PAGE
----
When I was first called to minister in a church, I was a young man—a boy really—of 28. As I think back over nearly a decade now in the same congregation, I sometimes can’t believe they were willing to take a risk on a young man like me: single, untested, and directly out of seminary. It was an extraordinary honor to be called to shepherd this congregation. Almost 10 years later, it still is.
But it was also an extraordinary challenge. I was filling the shoes of a seasoned minister, coming directly after someone who had served our church for more than 25 years. When I asked my ethics professor what I should do, having been extended the call, he told me, “I think you should take it. You’re too young and dumb to realize you should never take that call.”
I took his advice, and I took the job. I moved to Orland Park Christian Reformed Church, began preaching, and proved my professor right. In fact, I demonstrated how much he undersold my foolishness in that conversation. “Young and dumb” was probably generous. I had all the arrogance of a new seminary graduate with relatively good grades, but I was practically ignorant. As I began this work, I thought I had a lot to teach the church. After all, I’d been in school for a long time.
I had all the arrogance of a new seminary graduate with relatively good grades, but I was practically ignorant.
The Lord was gracious to me in those early years. He blessed me with an initial time of hardship, with the pain and pressure that burns away pride. He did so in large part through a good group of older men who served as elders in the church, using them to develop and mature me—sometimes in humiliating ways.
When I arrived at this church, I came with grand ambitions. I wanted our sermons to be expositional. I wanted to develop an internship program to cultivate a cadre of preachers and future pastors. I wanted to plant churches, or be involved in the renewing of churches, both nearby and far away. I wanted to engage intentionally with congregations of varying denominations and differing cultural and ethnic backgrounds. And I wanted to do elder training.
At one of the first elder meetings, I excitedly announced my desire to launch one of those initiatives—I’m pretty sure it was the elder training. But the elders weren’t necessarily looking for me to train them.
“Listen to me,” one of them said, “I’m old enough that I could be your father. We’re not doing that.” Another retorted, “You want to figure out how to pastor us! We don’t need to learn from you; you need to learn from us.”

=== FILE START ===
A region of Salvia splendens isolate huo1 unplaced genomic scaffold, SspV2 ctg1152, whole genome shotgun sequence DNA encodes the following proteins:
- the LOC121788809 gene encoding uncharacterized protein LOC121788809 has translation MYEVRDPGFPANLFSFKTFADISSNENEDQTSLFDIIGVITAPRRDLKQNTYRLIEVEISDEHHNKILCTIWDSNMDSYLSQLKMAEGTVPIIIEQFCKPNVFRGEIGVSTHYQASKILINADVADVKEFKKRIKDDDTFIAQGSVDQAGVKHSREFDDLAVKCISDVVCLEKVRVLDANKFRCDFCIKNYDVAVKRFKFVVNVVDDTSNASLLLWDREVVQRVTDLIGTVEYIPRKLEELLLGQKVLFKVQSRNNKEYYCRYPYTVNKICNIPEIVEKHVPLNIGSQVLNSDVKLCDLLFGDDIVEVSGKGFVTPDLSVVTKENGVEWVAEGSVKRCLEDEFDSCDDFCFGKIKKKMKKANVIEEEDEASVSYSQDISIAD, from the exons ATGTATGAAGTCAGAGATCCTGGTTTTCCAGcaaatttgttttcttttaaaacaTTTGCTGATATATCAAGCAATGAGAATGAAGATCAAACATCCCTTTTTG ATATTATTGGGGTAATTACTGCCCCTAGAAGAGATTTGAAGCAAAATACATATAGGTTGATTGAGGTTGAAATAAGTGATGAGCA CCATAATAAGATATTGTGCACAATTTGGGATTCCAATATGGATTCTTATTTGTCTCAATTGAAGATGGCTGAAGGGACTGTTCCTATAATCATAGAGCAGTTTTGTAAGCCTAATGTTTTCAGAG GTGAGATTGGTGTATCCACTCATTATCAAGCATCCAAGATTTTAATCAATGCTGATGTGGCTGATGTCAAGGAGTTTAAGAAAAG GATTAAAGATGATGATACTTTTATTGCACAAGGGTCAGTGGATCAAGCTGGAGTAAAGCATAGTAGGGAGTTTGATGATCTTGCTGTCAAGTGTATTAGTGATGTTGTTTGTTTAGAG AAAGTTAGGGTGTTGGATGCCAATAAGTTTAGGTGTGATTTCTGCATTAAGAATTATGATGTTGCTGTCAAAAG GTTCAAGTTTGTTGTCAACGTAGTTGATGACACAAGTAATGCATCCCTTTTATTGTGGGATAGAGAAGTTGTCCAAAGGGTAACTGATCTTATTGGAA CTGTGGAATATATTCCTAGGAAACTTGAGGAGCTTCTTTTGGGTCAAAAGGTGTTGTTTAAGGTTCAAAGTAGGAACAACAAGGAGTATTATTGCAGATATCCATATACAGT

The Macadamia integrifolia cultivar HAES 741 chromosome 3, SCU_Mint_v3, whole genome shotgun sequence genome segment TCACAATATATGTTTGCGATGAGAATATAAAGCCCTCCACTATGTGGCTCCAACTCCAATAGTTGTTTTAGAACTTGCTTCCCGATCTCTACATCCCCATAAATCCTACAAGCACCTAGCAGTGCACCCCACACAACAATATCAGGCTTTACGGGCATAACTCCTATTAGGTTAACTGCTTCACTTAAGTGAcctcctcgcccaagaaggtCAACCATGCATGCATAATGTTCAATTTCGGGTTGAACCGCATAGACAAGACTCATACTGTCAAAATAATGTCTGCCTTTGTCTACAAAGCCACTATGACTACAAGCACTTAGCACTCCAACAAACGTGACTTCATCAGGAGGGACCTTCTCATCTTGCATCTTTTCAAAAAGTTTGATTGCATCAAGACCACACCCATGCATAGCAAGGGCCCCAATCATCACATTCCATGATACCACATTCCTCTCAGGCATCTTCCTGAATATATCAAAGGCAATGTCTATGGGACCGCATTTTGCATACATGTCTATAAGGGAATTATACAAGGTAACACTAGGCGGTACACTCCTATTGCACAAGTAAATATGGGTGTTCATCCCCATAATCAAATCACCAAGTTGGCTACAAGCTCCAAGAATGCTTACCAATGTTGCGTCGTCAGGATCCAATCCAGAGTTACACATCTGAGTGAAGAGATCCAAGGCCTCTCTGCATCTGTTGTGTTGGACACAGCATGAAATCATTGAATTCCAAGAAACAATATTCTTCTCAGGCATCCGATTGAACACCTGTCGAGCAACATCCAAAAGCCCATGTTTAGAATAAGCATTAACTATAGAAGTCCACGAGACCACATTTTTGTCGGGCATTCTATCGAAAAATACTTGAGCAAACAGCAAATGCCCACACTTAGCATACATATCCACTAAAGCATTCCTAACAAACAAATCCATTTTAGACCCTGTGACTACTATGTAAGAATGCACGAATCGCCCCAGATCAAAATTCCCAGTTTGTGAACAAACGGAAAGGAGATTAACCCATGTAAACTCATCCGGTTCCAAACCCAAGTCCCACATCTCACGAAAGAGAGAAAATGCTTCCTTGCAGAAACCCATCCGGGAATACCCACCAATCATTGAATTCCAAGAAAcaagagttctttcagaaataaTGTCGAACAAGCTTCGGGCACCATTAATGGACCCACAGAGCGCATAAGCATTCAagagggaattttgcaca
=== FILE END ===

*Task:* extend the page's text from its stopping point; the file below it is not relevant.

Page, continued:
Needing to Listen
I laugh thinking back to those words. They perfectly encapsulate what’s so wonderful about the congregation I serve. It’s straightforward. No nonsense. Unvarnished. True. To the uninitiated, maybe a little harsh.
At the time, those words cut deep. After graduating seminary and being called to serve a congregation as their pastor, I felt I had, at long last, entered adulthood. To be reminded of the age and experience gap I had with my elders, all of whom were at least two decades older than me, felt infantilizing at the time. And I nursed the wounds of those remarks for a while.
A few months later, an elder became upset one Sunday. “You need to learn to preach shorter sermons,” he warned, “or you’re going to create issues in your ministry.” Half a year later, I got a call from another elder. “You need to go to a worksite or ride along on one of our garbage routes or something,” he said. “You talk like books. You need to learn to talk like a person with calluses on his hands.”
Here’s the truth: they were both right. Every single word was correct. And I count it an immense blessing that, after my time at the library carrel at Calvin Theological Seminary, God gave me men with calluses on their hands to teach me how to be a pastor.
God gave me men with calluses on their hands to teach me how to be a pastor.
As I came to understand, there are aspects of being a faithful pastor that can be taught by the elder who has spent his life collecting trash, or swinging a hammer, or getting the numbers straight, or fighting the ground to raise corn and celery and beans—lessons that can’t be taught even by the most learned professor of practical theology. So I needed to listen.
Learning from Our Fathers
Ten years in, Orland Park CRC has just launched its first church revitalization project. It’s being pastored by a man who came out of our internship program. One of the great joys of my ministry is the elder training we did with a Baptist church in Chicago not too long ago. And I was just told by one of our interns I’d lose my job if I stopped preaching expositional sermons.
My elders never intended to crush my vision for ministry. They simply wanted me to pastor this church. They weren’t looking for abstract theology or the best pastor a seminary can create. They were looking for a pastor who would humble himself, learn the local language, and love the people of Orland Park.
There are times I get to speak with brothers beginning their ministries. Under the care of wise, good, and blunt elders, they can be frustrated at how often they’re told they need to learn rather than teach. How often they’re forced to listen rather than lead. How often they’re asked to wait before implementing their great ministry ideas.
To all the dear brothers who may be in that space right now, I’d encourage you to be grateful for the gift of older elders. I’d encourage you to thank the Lord for them without ceasing. And I’d encourage you to have the humility that allows you to listen to them. Each of them is old enough to be your father.